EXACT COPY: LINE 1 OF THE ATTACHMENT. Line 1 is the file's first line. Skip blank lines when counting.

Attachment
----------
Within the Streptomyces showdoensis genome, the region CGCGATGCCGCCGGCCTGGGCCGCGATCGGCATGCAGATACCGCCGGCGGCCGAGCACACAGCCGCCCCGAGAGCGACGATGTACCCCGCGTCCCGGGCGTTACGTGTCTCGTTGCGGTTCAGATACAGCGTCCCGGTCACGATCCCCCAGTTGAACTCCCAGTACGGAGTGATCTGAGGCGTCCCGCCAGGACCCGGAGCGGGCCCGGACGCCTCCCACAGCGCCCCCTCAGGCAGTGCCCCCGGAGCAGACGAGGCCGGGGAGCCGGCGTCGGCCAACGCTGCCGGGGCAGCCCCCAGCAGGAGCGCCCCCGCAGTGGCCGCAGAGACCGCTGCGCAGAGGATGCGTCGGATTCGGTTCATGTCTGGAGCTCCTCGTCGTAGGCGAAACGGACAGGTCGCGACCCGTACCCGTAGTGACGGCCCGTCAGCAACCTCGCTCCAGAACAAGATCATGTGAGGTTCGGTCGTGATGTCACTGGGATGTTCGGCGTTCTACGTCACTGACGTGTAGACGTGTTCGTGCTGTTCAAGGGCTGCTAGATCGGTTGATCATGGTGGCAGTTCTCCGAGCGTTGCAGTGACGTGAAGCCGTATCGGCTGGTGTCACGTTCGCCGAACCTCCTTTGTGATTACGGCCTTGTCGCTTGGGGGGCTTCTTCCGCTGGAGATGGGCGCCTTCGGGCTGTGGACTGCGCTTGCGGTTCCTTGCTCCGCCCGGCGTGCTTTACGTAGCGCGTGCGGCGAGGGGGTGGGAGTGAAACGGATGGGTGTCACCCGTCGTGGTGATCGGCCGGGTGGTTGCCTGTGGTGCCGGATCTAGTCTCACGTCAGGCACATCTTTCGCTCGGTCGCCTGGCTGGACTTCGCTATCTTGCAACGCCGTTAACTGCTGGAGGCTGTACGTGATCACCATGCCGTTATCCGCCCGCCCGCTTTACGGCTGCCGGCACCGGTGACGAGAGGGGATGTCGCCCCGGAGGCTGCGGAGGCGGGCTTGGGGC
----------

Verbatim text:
Within the Streptomyces showdoensis genome, the region CGCGATGCCGCCGGCCTGGGCCGCGATCGGCATGCAGATACCGCCGGCGGCCGAGCACACAGCCGCCCCGAGAGCGACGATGTACCCCGCGTCCCGGGCGTTACGTGTCTCGTTGCGGTTCAGATACAGCGTCCCGGTCACGATCCCCCAGTTGAACTCCCAGTACGGAGTGATCTGAGGCGTCCCGCCAGGACCCGGAGCGGGCCCGGACGCCTCCCACAGCGCCCCCTCAGGCAGTGCCCCCGGAGCAGACGAGGCCGGGGAGCCGGCGTCGGCCAACGCTGCCGGGGCAGCCCCCAGCAGGAGCGCCCCCGCAGTGGCCGCAGAGACCGCTGCGCAGAGGATGCGTCGGATTCGGTTCATGTCTGGAGCTCCTCGTCGTAGGCGAAACGGACAGGTCGCGACCCGTACCCGTAGTGACGGCCCGTCAGCAACCTCGCTCCAGAACAAGATCATGTGAGGTTCGGTCGTGATGTCACTGGGATGTTCGGCGTTCTACGTCACTGACGTGTAGACGTGTTCGTGCTGTTCAAGGGCTGCTAGATCGGTTGATCATGGTGGCAGTTCTCCGAGCGTTGCAGTGACGTGAAGCCGTATCGGCTGGTGTCACGTTCGCCGAACCTCCTTTGTGATTACGGCCTTGTCGCTTGGGGGGCTTCTTCCGCTGGAGATGGGCGCCTTCGGGCTGTGGACTGCGCTTGCGGTTCCTTGCTCCGCCCGGCGTGCTTTACGTAGCGCGTGCGGCGAGGGGGTGGGAGTGAAACGGATGGGTGTCACCCGTCGTGGTGATCGGCCGGGTGGTTGCCTGTGGTGCCGGATCTAGTCTCACGTCAGGCACATCTTTCGCTCGGTCGCCTGGCTGGACTTCGCTATCTTGCAACGCCGTTAACTGCTGGAGGCTGTACGTGATCACCATGCCGTTATCCGCCCGCCCGCTTTACGGCTGCCGGCACCGGTGACGAGAGGGGATGTCGCCCCGGAGGCTGCGGAGGCGGGCTTGGGGC